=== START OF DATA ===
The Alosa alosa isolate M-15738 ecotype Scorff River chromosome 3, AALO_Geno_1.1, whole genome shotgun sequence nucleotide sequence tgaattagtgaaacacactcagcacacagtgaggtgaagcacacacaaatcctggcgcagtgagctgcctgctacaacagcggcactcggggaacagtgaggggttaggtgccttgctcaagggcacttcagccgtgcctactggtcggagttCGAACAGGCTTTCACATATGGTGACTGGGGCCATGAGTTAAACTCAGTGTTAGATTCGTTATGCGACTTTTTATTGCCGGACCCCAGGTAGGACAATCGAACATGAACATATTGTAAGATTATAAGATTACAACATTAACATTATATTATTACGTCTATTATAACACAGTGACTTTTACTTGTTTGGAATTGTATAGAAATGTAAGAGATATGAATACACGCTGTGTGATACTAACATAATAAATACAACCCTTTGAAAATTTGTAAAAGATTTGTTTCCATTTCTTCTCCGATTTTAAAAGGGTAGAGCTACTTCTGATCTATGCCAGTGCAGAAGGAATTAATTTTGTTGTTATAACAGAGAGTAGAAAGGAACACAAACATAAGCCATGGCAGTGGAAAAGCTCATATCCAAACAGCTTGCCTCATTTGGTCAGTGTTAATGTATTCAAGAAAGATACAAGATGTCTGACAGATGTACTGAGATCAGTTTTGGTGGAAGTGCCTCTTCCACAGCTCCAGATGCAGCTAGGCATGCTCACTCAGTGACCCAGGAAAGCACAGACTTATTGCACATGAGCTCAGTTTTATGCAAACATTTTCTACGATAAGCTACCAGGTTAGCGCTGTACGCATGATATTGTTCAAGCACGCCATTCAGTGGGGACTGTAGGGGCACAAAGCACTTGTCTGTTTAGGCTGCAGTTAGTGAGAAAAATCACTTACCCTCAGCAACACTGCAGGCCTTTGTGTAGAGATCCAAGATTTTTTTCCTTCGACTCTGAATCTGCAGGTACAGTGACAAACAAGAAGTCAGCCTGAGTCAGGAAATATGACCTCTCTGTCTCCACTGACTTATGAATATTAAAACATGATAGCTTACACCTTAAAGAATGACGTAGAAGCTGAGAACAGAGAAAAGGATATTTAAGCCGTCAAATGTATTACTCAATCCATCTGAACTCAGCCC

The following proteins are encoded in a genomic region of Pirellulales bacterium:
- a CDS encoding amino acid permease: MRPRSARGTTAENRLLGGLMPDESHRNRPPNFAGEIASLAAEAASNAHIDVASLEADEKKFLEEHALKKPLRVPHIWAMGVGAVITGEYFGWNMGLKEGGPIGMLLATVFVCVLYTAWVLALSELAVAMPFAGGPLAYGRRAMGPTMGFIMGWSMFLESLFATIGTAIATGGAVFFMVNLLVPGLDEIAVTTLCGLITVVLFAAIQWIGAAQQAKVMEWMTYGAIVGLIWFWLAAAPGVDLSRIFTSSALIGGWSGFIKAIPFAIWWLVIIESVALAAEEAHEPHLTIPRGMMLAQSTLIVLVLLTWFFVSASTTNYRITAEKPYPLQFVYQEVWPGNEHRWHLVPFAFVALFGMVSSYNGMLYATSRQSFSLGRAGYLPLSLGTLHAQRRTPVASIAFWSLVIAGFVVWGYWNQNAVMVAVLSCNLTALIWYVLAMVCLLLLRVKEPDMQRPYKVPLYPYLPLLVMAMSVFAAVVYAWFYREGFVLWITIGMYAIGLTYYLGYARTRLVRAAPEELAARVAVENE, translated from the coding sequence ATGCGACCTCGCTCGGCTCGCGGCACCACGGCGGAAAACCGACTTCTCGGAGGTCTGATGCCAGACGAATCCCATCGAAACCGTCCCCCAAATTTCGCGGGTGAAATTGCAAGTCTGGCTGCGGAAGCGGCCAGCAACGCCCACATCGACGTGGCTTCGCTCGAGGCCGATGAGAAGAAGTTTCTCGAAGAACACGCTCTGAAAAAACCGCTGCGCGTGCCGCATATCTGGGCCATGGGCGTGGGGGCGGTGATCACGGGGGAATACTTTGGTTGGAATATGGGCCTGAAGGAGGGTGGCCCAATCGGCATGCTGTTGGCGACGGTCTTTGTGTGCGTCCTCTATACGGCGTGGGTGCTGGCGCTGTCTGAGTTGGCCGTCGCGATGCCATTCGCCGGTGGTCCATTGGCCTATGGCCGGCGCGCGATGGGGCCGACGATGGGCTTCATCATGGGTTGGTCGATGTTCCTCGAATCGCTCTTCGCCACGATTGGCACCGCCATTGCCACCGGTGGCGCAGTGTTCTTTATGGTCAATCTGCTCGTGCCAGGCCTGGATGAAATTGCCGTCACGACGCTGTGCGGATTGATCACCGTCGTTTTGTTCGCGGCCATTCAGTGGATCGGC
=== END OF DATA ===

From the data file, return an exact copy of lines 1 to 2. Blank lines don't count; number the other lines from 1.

The Alosa alosa isolate M-15738 ecotype Scorff River chromosome 3, AALO_Geno_1.1, whole genome shotgun sequence nucleotide sequence tgaattagtgaaacacactcagcacacagtgaggtgaagcacacacaaatcctggcgcagtgagctgcctgctacaacagcggcactcggggaacagtgaggggttaggtgccttgctcaagggcacttcagccgtgcctactggtcggagttCGAACAGGCTTTCACATATGGTGACTGGGGCCATGAGTTAAACTCAGTGTTAGATTCGTTATGCGACTTTTTATTGCCGGACCCCAGGTAGGACAATCGAACATGAACATATTGTAAGATTATAAGATTACAACATTAACATTATATTATTACGTCTATTATAACACAGTGACTTTTACTTGTTTGGAATTGTATAGAAATGTAAGAGATATGAATACACGCTGTGTGATACTAACATAATAAATACAACCCTTTGAAAATTTGTAAAAGATTTGTTTCCATTTCTTCTCCGATTTTAAAAGGGTAGAGCTACTTCTGATCTATGCCAGTGCAGAAGGAATTAATTTTGTTGTTATAACAGAGAGTAGAAAGGAACACAAACATAAGCCATGGCAGTGGAAAAGCTCATATCCAAACAGCTTGCCTCATTTGGTCAGTGTTAATGTATTCAAGAAAGATACAAGATGTCTGACAGATGTACTGAGATCAGTTTTGGTGGAAGTGCCTCTTCCACAGCTCCAGATGCAGCTAGGCATGCTCACTCAGTGACCCAGGAAAGCACAGACTTATTGCACATGAGCTCAGTTTTATGCAAACATTTTCTACGATAAGCTACCAGGTTAGCGCTGTACGCATGATATTGTTCAAGCACGCCATTCAGTGGGGACTGTAGGGGCACAAAGCACTTGTCTGTTTAGGCTGCAGTTAGTGAGAAAAATCACTTACCCTCAGCAACACTGCAGGCCTTTGTGTAGAGATCCAAGATTTTTTTCCTTCGACTCTGAATCTGCAGGTACAGTGACAAACAAGAAGTCAGCCTGAGTCAGGAAATATGACCTCTCTGTCTCCACTGACTTATGAATATTAAAACATGATAGCTTACACCTTAAAGAATGACGTAGAAGCTGAGAACAGAGAAAAGGATATTTAAGCCGTCAAATGTATTACTCAATCCATCTGAACTCAGCCC

The following proteins are encoded in a genomic region of Pirellulales bacterium: